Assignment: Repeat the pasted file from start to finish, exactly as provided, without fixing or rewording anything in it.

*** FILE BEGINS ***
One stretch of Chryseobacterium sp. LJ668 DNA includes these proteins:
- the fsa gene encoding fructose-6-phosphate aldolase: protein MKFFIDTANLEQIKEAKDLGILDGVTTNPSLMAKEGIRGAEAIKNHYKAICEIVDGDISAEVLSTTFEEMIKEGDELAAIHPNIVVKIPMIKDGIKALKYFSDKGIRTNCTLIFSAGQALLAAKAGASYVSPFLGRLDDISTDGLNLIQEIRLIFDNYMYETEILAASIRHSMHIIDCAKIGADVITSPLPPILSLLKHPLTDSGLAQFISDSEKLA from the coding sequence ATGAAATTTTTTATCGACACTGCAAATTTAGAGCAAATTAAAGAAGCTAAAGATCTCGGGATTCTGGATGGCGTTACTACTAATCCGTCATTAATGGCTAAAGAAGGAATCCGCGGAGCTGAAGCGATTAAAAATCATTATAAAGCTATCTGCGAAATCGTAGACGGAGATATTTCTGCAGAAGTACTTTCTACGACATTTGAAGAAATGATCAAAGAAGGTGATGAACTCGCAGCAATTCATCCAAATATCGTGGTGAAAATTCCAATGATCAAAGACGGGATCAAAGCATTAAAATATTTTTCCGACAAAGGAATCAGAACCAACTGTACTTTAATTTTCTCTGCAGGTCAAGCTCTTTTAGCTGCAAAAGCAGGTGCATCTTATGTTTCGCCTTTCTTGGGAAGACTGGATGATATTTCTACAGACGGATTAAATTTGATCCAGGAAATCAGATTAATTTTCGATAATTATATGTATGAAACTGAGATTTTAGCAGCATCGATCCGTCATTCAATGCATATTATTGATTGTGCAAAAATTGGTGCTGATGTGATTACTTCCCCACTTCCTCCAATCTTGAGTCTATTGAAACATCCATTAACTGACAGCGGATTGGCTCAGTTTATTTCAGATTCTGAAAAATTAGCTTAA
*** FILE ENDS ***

One stretch of Chryseobacterium sp. LJ668 DNA includes these proteins:
- the fsa gene encoding fructose-6-phosphate aldolase: protein MKFFIDTANLEQIKEAKDLGILDGVTTNPSLMAKEGIRGAEAIKNHYKAICEIVDGDISAEVLSTTFEEMIKEGDELAAIHPNIVVKIPMIKDGIKALKYFSDKGIRTNCTLIFSAGQALLAAKAGASYVSPFLGRLDDISTDGLNLIQEIRLIFDNYMYETEILAASIRHSMHIIDCAKIGADVITSPLPPILSLLKHPLTDSGLAQFISDSEKLA from the coding sequence ATGAAATTTTTTATCGACACTGCAAATTTAGAGCAAATTAAAGAAGCTAAAGATCTCGGGATTCTGGATGGCGTTACTACTAATCCGTCATTAATGGCTAAAGAAGGAATCCGCGGAGCTGAAGCGATTAAAAATCATTATAAAGCTATCTGCGAAATCGTAGACGGAGATATTTCTGCAGAAGTACTTTCTACGACATTTGAAGAAATGATCAAAGAAGGTGATGAACTCGCAGCAATTCATCCAAATATCGTGGTGAAAATTCCAATGATCAAAGACGGGATCAAAGCATTAAAATATTTTTCCGACAAAGGAATCAGAACCAACTGTACTTTAATTTTCTCTGCAGGTCAAGCTCTTTTAGCTGCAAAAGCAGGTGCATCTTATGTTTCGCCTTTCTTGGGAAGACTGGATGATATTTCTACAGACGGATTAAATTTGATCCAGGAAATCAGATTAATTTTCGATAATTATATGTATGAAACTGAGATTTTAGCAGCATCGATCCGTCATTCAATGCATATTATTGATTGTGCAAAAATTGGTGCTGATGTGATTACTTCCCCACTTCCTCCAATCTTGAGTCTATTGAAACATCCATTAACTGACAGCGGATTGGCTCAGTTTATTTCAGATTCTGAAAAATTAGCTTAA